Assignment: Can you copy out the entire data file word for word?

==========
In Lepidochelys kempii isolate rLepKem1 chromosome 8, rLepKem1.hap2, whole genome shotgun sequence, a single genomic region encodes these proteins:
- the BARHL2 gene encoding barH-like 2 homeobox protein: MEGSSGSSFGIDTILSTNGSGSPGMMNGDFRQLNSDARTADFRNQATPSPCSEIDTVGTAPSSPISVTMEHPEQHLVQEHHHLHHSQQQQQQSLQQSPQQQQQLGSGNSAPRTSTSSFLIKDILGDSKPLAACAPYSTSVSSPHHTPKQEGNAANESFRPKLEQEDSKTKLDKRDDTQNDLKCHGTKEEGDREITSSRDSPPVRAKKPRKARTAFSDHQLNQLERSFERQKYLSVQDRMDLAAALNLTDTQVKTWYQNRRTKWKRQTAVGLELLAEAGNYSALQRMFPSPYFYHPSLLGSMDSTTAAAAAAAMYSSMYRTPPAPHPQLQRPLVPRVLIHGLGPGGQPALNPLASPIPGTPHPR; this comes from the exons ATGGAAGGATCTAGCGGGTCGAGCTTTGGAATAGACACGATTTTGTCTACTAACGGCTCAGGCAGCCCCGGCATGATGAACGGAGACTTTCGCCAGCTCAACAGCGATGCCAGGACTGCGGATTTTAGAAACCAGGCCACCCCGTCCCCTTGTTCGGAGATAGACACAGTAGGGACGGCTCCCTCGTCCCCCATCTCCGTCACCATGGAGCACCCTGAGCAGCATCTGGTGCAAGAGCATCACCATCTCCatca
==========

In Lepidochelys kempii isolate rLepKem1 chromosome 8, rLepKem1.hap2, whole genome shotgun sequence, a single genomic region encodes these proteins:
- the BARHL2 gene encoding barH-like 2 homeobox protein: MEGSSGSSFGIDTILSTNGSGSPGMMNGDFRQLNSDARTADFRNQATPSPCSEIDTVGTAPSSPISVTMEHPEQHLVQEHHHLHHSQQQQQQSLQQSPQQQQQLGSGNSAPRTSTSSFLIKDILGDSKPLAACAPYSTSVSSPHHTPKQEGNAANESFRPKLEQEDSKTKLDKRDDTQNDLKCHGTKEEGDREITSSRDSPPVRAKKPRKARTAFSDHQLNQLERSFERQKYLSVQDRMDLAAALNLTDTQVKTWYQNRRTKWKRQTAVGLELLAEAGNYSALQRMFPSPYFYHPSLLGSMDSTTAAAAAAAMYSSMYRTPPAPHPQLQRPLVPRVLIHGLGPGGQPALNPLASPIPGTPHPR; this comes from the exons ATGGAAGGATCTAGCGGGTCGAGCTTTGGAATAGACACGATTTTGTCTACTAACGGCTCAGGCAGCCCCGGCATGATGAACGGAGACTTTCGCCAGCTCAACAGCGATGCCAGGACTGCGGATTTTAGAAACCAGGCCACCCCGTCCCCTTGTTCGGAGATAGACACAGTAGGGACGGCTCCCTCGTCCCCCATCTCCGTCACCATGGAGCACCCTGAGCAGCATCTGGTGCAAGAGCATCACCATCTCCatca